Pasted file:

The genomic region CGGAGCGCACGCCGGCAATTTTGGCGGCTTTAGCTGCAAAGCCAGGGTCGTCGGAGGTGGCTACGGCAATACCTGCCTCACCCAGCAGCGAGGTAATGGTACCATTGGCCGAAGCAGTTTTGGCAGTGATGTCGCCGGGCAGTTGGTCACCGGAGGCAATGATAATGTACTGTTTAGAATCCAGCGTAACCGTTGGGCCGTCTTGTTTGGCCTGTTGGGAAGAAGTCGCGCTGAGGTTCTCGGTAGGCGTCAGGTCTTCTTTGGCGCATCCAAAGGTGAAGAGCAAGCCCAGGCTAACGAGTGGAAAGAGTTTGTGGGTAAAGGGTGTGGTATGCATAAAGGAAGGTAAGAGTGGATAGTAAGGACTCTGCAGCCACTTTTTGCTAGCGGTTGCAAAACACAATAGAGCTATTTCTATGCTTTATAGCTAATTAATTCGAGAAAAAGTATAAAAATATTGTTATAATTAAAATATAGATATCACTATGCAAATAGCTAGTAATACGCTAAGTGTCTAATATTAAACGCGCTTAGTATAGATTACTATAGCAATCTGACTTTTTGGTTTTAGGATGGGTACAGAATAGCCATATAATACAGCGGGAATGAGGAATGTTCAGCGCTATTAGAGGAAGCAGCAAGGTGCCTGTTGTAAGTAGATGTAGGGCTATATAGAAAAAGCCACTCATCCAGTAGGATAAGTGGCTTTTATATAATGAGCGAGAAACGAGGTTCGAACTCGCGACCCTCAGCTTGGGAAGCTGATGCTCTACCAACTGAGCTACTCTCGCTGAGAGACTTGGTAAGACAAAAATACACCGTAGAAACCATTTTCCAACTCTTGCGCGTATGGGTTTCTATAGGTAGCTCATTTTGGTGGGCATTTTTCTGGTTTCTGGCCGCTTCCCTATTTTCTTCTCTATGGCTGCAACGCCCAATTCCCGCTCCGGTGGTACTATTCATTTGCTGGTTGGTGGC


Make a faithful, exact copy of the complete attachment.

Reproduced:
The genomic region CGGAGCGCACGCCGGCAATTTTGGCGGCTTTAGCTGCAAAGCCAGGGTCGTCGGAGGTGGCTACGGCAATACCTGCCTCACCCAGCAGCGAGGTAATGGTACCATTGGCCGAAGCAGTTTTGGCAGTGATGTCGCCGGGCAGTTGGTCACCGGAGGCAATGATAATGTACTGTTTAGAATCCAGCGTAACCGTTGGGCCGTCTTGTTTGGCCTGTTGGGAAGAAGTCGCGCTGAGGTTCTCGGTAGGCGTCAGGTCTTCTTTGGCGCATCCAAAGGTGAAGAGCAAGCCCAGGCTAACGAGTGGAAAGAGTTTGTGGGTAAAGGGTGTGGTATGCATAAAGGAAGGTAAGAGTGGATAGTAAGGACTCTGCAGCCACTTTTTGCTAGCGGTTGCAAAACACAATAGAGCTATTTCTATGCTTTATAGCTAATTAATTCGAGAAAAAGTATAAAAATATTGTTATAATTAAAATATAGATATCACTATGCAAATAGCTAGTAATACGCTAAGTGTCTAATATTAAACGCGCTTAGTATAGATTACTATAGCAATCTGACTTTTTGGTTTTAGGATGGGTACAGAATAGCCATATAATACAGCGGGAATGAGGAATGTTCAGCGCTATTAGAGGAAGCAGCAAGGTGCCTGTTGTAAGTAGATGTAGGGCTATATAGAAAAAGCCACTCATCCAGTAGGATAAGTGGCTTTTATATAATGAGCGAGAAACGAGGTTCGAACTCGCGACCCTCAGCTTGGGAAGCTGATGCTCTACCAACTGAGCTACTCTCGCTGAGAGACTTGGTAAGACAAAAATACACCGTAGAAACCATTTTCCAACTCTTGCGCGTATGGGTTTCTATAGGTAGCTCATTTTGGTGGGCATTTTTCTGGTTTCTGGCCGCTTCCCTATTTTCTTCTCTATGGCTGCAACGCCCAATTCCCGCTCCGGTGGTACTATTCATTTGCTGGTTGGTGGC